Sewing, lots of knitting, a bit of spinning, some beading here and there, and a miscellany of other fun things creative.
Sunday, January 22, 2012
Today we went to the Portland Art Museum to see Titian's La Bella. The painting has never been exhibited in the US and Portland is her only west coast appearance. How lucky are we? I was surprised how much I remembered from college art history days. I was telling my husband about the details of the painting, and we turned around and pretty much everything I said was on the big description board behind us. Doh! But at least I got it all right. :) The painting is absolutely gorgeous. The brushwork is amazing - from the tiny almost invisible delicate ones on her face to the loose, sketchy ones giving life to her hair and the embroidery on her dress. I love how the lacy edges of her neckline are so diaphanous. Those velvet sleeves really do look like velvet too. Those fluffy white dots are where the velvet was slashed and ermine pulled through as a decorative element. The sleeves are detachable, and would have been hugely expensive back then. She is wearing earrings that would have been very trendy for the time. They look like ruby with pearl dangles. She's holding a string of hollow metal beads that would have had perfume in them. People didn't bathe much, and Venice could be a bit odiferous as well. Hmm. Reminds me of spraying extra perfume on my scarf before riding TriMet. How things change?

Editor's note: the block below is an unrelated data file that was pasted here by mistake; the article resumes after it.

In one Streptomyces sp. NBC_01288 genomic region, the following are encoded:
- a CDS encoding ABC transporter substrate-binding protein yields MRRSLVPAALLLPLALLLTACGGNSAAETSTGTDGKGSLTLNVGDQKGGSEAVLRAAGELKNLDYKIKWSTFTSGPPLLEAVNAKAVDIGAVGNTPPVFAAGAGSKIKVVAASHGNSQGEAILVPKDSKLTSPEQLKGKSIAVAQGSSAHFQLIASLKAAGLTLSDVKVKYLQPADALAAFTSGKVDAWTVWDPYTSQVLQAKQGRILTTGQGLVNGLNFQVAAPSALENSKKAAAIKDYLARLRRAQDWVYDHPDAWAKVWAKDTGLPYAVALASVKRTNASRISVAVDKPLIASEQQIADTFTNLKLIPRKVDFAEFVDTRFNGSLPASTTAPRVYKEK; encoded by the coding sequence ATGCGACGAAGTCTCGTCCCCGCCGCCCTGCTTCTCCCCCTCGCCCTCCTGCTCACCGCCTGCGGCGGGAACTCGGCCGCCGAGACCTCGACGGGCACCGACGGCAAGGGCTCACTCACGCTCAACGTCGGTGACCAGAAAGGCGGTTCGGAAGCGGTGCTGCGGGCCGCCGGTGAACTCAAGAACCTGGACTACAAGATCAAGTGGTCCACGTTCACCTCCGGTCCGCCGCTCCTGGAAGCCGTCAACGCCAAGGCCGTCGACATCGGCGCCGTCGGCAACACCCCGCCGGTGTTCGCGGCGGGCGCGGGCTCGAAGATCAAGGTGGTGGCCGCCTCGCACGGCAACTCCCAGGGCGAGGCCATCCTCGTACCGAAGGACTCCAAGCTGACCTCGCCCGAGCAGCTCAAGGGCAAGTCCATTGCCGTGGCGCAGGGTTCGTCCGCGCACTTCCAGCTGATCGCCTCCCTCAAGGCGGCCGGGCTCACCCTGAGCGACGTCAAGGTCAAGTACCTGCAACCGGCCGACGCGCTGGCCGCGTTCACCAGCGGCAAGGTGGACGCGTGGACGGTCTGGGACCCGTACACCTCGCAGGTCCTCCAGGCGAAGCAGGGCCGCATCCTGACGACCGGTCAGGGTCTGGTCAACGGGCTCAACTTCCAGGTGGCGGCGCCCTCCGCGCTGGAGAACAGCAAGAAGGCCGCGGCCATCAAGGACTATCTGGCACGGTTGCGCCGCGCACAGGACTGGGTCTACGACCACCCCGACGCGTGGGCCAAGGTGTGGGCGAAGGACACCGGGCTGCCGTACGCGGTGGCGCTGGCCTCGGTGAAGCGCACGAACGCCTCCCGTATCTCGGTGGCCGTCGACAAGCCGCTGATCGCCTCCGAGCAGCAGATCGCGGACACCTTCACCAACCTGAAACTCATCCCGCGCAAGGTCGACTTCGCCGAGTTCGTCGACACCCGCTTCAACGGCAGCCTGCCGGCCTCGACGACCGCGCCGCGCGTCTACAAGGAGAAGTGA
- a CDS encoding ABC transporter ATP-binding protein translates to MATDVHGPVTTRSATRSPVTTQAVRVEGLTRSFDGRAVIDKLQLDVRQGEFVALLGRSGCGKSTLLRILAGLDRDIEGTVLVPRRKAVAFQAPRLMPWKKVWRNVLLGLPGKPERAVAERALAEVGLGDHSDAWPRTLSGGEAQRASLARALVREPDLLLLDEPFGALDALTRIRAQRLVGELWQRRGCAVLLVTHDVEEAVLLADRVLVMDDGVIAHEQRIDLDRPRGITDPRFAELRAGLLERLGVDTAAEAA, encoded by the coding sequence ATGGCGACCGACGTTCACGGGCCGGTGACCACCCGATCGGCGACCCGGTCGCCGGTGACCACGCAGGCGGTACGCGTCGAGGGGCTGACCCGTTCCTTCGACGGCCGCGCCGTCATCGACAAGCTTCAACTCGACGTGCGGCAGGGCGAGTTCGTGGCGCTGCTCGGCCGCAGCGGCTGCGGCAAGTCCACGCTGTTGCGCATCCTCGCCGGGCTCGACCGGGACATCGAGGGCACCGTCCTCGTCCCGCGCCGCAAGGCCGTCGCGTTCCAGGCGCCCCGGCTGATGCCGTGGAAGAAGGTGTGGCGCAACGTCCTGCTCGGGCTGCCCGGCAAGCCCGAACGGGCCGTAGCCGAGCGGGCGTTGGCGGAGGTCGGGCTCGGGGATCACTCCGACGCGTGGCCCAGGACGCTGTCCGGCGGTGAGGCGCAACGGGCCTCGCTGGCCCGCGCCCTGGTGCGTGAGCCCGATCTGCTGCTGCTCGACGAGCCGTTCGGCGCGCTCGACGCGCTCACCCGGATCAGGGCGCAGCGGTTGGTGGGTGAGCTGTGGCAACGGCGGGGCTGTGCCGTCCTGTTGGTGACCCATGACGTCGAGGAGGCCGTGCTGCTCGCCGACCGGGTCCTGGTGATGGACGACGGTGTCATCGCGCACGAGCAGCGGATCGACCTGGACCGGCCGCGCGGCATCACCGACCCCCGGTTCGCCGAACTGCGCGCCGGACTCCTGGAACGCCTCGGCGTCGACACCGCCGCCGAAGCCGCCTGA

Unfortunately, in this picture, you can't see the frame. The frame is a work of art all be itself and is the original one commissioned for the painting. A friend of Titian carved it to match. It is a giant, gold, heavy frame close to a foot wide. the border closest to the painting is acanthus leaves alternating with a 5 petal flower. For a frame so large and heavy, the curve of the acanthus and the delicacy of the flowers give it a lighter impression. The middle border was pierced with long ovals radiating away from the portrait. The piercing also lightens the heaviness of the frame. The outside edge was also carved, but apparently didn't make quite the impression that the flowers and leaves did. The whole effect though was grand, expensive and very feminine, much like La Bella herself.